First, we validated the increased expression of miR-1224 after tube formation. miR-1224 was detected at the expected size (~22nt) by northern blot analysis, and its signal intensity was 3.7-fold stronger in M-HUVEC than in P-HUVEC (Fig. 1A). The quantitative analysis of mature miR-1224 by quantitative reverse transcription polymerase chain reaction (qRT-PCR) further confirmed that miR-1224 expression was several-fold higher at 24 hours after culture onset on Matrigel compared to that at one hour after onset (Fig. 1B). The upregulation of miR-1224 was further confirmed by measuring post-transcriptional silencing activity using reporter constructs. The renilla-luciferase “sensor” reporter containing two complementary sites for miR-1224 was transfected into HUVECs. They were subsequently cultured on either culture plates or Matrigel-coated plates. This analysis revealed that the expression from the reporter containing miR-1224 target sites was repressed in M-HUVEC compared to the expression in P-HUVEC, indicating that functional miR-1224 was actually upregulated in M-HUVEC (Fig. 1C).

Figure 1

miR-1224 expression was upregulated during in vitro angiogenesis. (A) Northern blot analysis of miR-1224 expression in P-HUVECs (Plate) and M-HUVECs (Gel). The relative signal intensity of M-HUVECs to P-HUVECs is indicated. Uncropped versions of gels are provided in Supplementary Information. (B) qRT-PCR analysis of miR-1224 expression in M-HUVECs. Fold expression was calculated relative to one hour. Bars show the means ± S.D. with **p < 0.01 (n = 3). (C) Schematic diagram of the sensor plasmid (upper panel). Reporter assay in sensor plasmid–transfected HUVECs. Normalized renilla-luciferase levels (Rluc/Fluc) in M-HUVECs are shown as relative values to P-HUVECs (lower panel). Bars show the means ± S.D. with **p < 0.01 (n = 3).

miR-1224 stimulates in vitro angiogenesis

Increased expression of miR-1224 in M-HUVEC suggested that miR-1224 positively regulated in vitro tube formation. To verify this, HUVECs were transfected with a miR-1224 mimic and then cultured on Matrigel. Capillary-like network formation was clearly enhanced in the miR-1224-transfected cells, compared to the control mimic-transfected cells. The number of branches of microvessels in the miR-1224-transfected cells increased by approximately two-fold compared to that in the control mimic-transfected cells (Fig. 2A). Conversely, tube formation was inhibited following the transfection of miR-1224-Tough Decoy (TuD)43, which is a double-stranded RNA oligonucleotide designed to bind to and inhibit endogenous miR-1224 molecules (Fig. 2B). The activity of the transfected exogenous miR mimic or TuD was examined using the sensor plasmids. The decrease in the luciferase activity in the control mimic or TuD-transfected cells indicates endogenous miR-1224 activity. Much further decrease in the miR-1224 mimic-transfected cells was observed compared to the control mimic and significant increase was observed in the TuD-miR-1224-transfected cells, confirming that both miR-1224 mimic and TuD-miR-1224 functionally control the miR-1224 activity in the cells (Fig. 2). Taken together, these results indicate that miR-1224 stimulates tube formation in vitro.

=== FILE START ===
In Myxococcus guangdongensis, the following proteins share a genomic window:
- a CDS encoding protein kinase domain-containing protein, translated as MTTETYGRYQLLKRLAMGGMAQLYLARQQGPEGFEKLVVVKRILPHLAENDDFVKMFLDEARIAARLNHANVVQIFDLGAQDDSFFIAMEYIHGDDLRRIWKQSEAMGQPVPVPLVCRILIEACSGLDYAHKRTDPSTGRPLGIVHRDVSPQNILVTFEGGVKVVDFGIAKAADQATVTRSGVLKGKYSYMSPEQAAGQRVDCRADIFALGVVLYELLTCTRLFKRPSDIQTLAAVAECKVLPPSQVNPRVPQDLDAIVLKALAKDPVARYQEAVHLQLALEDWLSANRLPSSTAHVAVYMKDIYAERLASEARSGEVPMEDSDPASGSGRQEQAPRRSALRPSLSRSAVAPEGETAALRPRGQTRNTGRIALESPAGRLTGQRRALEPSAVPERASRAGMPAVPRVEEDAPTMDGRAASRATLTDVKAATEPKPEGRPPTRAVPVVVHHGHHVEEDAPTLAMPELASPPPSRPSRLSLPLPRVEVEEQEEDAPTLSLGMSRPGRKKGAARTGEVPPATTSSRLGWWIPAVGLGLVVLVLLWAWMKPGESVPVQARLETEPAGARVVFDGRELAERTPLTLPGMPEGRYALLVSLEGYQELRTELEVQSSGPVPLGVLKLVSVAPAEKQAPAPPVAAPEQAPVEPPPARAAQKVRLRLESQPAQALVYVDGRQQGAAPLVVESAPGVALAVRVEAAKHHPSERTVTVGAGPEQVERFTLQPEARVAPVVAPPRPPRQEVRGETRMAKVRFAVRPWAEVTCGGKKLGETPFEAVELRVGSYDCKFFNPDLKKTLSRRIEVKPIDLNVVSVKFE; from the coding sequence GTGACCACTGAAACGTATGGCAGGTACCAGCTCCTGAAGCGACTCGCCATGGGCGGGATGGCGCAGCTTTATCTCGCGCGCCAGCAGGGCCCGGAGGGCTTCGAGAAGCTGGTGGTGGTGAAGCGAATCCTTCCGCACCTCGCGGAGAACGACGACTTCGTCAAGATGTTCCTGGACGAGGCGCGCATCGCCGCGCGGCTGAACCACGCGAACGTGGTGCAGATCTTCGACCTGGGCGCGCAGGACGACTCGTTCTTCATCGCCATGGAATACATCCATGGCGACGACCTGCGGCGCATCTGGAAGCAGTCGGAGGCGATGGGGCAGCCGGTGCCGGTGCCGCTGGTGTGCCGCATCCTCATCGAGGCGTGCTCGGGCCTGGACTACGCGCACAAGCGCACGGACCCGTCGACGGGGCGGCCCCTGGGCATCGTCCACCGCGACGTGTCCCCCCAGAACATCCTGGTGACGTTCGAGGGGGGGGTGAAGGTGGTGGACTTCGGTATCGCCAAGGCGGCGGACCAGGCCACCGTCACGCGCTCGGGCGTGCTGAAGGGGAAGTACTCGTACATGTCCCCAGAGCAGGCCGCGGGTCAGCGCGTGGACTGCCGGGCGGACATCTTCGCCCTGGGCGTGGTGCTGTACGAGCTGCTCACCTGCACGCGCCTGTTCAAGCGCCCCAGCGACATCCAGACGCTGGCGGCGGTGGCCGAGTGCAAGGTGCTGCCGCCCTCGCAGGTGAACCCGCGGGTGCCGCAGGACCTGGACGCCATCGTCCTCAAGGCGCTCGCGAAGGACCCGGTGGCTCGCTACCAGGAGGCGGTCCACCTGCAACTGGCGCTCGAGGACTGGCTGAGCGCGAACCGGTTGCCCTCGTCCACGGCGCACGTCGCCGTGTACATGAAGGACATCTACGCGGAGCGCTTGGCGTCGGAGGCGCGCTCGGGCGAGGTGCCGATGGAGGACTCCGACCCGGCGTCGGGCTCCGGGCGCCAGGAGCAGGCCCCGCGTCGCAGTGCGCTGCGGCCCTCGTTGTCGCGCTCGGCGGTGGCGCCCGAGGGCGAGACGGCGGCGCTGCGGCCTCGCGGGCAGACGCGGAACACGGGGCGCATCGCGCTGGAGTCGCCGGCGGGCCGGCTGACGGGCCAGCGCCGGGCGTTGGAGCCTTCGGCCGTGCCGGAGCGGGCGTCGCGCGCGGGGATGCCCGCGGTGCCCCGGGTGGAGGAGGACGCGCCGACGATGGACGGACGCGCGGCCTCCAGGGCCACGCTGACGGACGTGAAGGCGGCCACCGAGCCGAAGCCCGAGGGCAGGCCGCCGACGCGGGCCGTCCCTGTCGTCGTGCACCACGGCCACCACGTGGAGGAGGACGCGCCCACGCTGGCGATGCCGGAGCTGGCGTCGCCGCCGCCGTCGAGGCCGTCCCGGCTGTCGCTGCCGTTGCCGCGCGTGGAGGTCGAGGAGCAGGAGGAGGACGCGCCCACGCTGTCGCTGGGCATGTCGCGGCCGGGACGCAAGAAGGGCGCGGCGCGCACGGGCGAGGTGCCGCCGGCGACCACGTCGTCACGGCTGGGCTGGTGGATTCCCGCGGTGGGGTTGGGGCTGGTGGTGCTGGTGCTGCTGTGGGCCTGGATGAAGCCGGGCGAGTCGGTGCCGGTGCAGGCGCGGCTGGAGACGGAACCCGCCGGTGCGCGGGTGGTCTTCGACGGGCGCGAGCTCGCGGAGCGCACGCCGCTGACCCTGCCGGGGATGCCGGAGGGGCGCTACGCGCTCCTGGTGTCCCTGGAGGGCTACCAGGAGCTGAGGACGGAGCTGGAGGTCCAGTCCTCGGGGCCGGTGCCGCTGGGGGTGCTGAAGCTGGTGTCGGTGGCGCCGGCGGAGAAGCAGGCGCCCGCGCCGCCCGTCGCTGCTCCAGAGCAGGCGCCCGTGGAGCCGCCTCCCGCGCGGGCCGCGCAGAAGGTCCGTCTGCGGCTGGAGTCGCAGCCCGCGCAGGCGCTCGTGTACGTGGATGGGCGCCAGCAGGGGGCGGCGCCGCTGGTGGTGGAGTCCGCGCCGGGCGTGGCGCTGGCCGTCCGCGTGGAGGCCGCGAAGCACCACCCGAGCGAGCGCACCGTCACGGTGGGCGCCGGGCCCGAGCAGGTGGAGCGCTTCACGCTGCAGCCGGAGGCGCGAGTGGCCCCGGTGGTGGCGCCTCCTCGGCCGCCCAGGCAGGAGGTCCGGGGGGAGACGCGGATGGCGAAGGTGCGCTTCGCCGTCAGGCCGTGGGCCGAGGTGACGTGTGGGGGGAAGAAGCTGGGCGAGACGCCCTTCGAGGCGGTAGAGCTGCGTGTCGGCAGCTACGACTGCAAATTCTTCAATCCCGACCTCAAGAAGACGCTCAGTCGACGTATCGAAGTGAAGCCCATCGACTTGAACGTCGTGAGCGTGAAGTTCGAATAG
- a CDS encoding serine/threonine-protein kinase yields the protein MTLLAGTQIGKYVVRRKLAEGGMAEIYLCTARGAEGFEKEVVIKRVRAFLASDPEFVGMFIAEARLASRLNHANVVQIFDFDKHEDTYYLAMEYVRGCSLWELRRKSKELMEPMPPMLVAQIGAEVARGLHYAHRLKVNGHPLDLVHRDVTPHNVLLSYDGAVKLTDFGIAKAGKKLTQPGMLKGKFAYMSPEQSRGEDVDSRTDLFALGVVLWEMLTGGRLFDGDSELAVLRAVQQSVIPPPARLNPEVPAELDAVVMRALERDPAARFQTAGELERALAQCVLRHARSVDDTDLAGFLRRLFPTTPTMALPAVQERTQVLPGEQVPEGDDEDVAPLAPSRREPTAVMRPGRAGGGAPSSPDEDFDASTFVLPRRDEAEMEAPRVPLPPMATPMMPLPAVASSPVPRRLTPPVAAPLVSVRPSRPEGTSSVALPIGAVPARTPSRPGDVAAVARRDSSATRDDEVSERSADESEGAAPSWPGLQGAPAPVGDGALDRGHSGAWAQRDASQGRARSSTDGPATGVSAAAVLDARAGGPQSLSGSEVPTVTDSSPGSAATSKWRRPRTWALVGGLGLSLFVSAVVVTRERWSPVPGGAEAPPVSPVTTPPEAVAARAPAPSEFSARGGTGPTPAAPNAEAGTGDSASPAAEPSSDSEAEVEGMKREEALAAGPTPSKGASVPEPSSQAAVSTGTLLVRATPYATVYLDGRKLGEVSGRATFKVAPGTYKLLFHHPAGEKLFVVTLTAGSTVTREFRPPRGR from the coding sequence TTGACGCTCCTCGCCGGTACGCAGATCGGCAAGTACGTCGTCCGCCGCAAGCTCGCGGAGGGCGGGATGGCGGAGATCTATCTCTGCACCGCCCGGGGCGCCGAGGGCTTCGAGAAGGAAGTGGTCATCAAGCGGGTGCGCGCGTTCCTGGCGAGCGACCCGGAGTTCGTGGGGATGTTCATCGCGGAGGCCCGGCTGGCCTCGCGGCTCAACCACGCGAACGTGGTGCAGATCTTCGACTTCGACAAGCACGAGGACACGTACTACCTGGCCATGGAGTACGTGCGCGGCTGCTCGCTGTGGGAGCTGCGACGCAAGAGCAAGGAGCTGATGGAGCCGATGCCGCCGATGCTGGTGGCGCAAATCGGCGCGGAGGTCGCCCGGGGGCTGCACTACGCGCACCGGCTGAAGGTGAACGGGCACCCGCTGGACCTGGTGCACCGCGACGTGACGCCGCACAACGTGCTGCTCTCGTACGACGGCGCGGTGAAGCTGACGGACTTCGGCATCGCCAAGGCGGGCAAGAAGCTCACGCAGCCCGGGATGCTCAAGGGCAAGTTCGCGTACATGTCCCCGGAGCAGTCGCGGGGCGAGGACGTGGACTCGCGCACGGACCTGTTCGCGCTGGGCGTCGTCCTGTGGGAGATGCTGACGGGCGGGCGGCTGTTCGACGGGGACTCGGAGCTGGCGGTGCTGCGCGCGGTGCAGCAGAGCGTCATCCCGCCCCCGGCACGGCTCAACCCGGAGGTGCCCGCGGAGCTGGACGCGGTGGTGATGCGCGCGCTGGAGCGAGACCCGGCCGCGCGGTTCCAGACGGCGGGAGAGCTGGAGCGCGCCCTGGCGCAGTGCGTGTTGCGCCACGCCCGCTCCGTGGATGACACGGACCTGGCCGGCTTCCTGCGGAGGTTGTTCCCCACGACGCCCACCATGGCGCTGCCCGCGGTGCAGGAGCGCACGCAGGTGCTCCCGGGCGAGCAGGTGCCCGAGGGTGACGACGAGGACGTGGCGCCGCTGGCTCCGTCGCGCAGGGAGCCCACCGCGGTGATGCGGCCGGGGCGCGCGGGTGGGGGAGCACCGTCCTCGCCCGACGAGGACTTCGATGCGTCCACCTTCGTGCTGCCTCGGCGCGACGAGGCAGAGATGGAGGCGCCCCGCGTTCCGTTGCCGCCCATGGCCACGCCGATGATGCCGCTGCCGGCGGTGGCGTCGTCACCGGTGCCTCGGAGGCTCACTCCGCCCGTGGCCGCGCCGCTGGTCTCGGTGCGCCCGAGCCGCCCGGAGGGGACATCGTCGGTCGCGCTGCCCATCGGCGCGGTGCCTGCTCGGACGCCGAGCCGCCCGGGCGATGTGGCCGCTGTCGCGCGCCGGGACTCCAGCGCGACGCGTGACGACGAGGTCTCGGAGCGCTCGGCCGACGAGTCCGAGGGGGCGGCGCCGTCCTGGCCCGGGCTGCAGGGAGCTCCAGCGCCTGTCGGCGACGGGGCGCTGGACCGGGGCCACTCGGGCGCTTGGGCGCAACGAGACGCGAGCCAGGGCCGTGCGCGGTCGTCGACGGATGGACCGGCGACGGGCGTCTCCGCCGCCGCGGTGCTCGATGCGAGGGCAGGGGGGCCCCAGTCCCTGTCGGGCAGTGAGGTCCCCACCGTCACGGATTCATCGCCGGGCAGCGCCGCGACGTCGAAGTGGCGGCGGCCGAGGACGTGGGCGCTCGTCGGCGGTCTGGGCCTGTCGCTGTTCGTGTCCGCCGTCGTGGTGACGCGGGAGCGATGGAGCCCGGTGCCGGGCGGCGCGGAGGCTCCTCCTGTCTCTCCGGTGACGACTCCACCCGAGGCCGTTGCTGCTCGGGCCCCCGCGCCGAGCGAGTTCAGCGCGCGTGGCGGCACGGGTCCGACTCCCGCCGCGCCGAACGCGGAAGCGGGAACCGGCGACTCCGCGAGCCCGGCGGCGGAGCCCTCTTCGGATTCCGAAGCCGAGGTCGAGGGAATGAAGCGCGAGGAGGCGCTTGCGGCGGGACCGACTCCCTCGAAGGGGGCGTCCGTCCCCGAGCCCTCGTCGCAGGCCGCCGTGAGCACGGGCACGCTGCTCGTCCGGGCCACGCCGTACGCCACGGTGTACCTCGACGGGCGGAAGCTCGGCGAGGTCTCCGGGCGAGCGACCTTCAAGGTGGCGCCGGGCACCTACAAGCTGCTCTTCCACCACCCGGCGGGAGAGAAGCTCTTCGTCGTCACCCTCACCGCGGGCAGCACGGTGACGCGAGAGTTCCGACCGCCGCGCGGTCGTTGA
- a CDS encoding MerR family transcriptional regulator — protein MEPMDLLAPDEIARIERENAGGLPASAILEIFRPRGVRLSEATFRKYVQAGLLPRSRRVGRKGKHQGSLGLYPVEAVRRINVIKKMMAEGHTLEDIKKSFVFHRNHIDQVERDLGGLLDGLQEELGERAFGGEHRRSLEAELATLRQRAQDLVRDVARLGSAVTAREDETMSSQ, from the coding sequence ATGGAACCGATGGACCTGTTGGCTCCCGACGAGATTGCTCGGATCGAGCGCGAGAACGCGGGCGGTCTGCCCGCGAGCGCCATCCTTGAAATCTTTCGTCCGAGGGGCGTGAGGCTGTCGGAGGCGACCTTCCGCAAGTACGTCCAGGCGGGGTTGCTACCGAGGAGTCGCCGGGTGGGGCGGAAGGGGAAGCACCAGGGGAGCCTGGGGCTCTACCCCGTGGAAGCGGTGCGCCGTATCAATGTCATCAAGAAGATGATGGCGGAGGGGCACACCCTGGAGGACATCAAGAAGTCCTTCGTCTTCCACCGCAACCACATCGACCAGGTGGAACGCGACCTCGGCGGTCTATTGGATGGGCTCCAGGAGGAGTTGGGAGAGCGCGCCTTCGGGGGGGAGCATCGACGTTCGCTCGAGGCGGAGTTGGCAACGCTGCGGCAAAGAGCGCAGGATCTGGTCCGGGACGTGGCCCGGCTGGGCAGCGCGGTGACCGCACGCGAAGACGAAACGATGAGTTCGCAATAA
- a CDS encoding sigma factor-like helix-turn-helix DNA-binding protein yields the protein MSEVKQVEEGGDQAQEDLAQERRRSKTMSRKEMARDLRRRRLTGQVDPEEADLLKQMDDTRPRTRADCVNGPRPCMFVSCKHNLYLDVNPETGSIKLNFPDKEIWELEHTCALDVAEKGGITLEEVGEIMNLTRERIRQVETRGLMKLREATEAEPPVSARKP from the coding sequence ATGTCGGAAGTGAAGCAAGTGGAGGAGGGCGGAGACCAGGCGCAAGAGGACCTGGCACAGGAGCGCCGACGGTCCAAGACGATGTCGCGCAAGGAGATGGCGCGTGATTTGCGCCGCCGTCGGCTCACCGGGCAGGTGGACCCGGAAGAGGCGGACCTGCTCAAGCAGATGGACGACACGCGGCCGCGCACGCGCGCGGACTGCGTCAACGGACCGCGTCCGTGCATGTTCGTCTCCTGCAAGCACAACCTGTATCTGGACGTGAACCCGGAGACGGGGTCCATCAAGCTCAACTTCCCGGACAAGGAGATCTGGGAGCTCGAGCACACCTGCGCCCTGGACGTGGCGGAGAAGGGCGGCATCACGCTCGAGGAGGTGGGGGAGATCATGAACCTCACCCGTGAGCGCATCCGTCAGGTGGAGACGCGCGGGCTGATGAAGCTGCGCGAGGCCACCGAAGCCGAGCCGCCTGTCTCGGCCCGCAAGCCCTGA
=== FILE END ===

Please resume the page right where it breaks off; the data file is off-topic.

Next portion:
Figure 2

miR-1224 stimulated, and its inhibitor repressed, tube formation of HUVECs. (A) Tube formation assay of HUVECs transfected with miR-1224 mimics (left panels). Scale bars, 300 μm. Number of branches is shown. Bars show the means ± S.D. with **p < 0.01 (n = 4). Reporter assay in HUVECs co-transfected with miR-1224 mimics and sensor plasmids (right panel). Normalized renilla-luciferase levels (Rluc/Fluc) relative to the control plasmid with control mimics are shown. Bars show the means ± S.D. with **p < 0.01 (n = 3). (B) Tube formation assay of HUVECs transfected with miR-1224 TuD (left panels). Scale bars, 300 μm. Number of branches is shown. Bars show the means ± S.D. with **p < 0.01 (n = 4). Reporter assay in HUVECs co-transfected with TuD and sensor plasmids (right panel). Normalized renilla-luciferase levels (Rluc/Fluc) relative to the control plasmid with the control TuD are shown. Bars show the means ± S.D. with *p < 0.05 (n = 3).

miR-1224 modulates NOTCH/VEGF signaling

Next, to explore the mechanism by which miR-1224 stimulates tube formation, we examined the influence of increased miR-1224 expression on major angiogenic signaling through VEGF and NOTCH. In cultured human ECs, activation of NOTCH signaling has been shown to inhibit new sprout formation and migration9, 10. The activation of NOTCH signaling leads to a proteolytic cleavage to release NICD into the cytoplasm. NICD translocates to the nucleus and mediates the transcriptional regulation of a variety of genes involved in vascular development. To explore whether miR-1224 affects EC behavior by modulating NOTCH, the level of NICD was assessed by intracellular flow cytometry using an antibody specifically recognizing NICD. It revealed a significant decrease of NICD in miR-1224-transfected cells compared to control cells (Fig. 3A). Consistently, expression of NOTCH target genes, HES1 and HEY144, 45, was downregulated in miR-1224-transfected HUVECs (Fig. 3B). These results indicated that NOTCH signaling was negatively regulated by miR-1224.

Figure 3

Reduced NOTCH signaling and elevated VEGF signaling in miR-1224–transfected HUVECs. (A) FACS analysis of HUVECs transfected with miR-1224 (red) or control mimic (blue) for the cleaved NICD. Unstained control (black) is shown. Mean fluorescence intensity (MFI) was calculated. Bars show the means ± S.D. with **p < 0.01 (n = 4). (B) qRT-PCR analysis of HES1 and HEY1 mRNA. Relative expression to negative control mimic is shown. Bars show the means ± S.D. with *p < 0.05 (n = 3). (C) Tube formation assay of HUVECs transfected with miRNA mimics in the presence of NOTCH inhibitor (DAPT). Scale bars, 300 μm. Relative number of branches is shown compared to the control mimic-transfection without inhibitor. Bars show the means ± S.D. with **p < 0.01 (n = 3). (D) Western blot analysis of phosphorylated VEGFR2 in HUVECs stimulated with VEGF-A. Uncropped versions of gels are provided in Supplementary Information. Results from three independent experiments were analyzed and shown. Bars show the means ± S.E. with *p < 0.05, **p < 0.01 (n = 3). (E) Tube formation assay of HUVECs transfected with miRNA mimics in the presence of VEGFR2 inhibitor (Ki18751). Scale bars, 300 μm. Relative number of branches is shown compared to the control mimic-transfection without inhibitor. Bars show the means ± S.D. with *p < 0.05, **p < 0.01 (n = 3).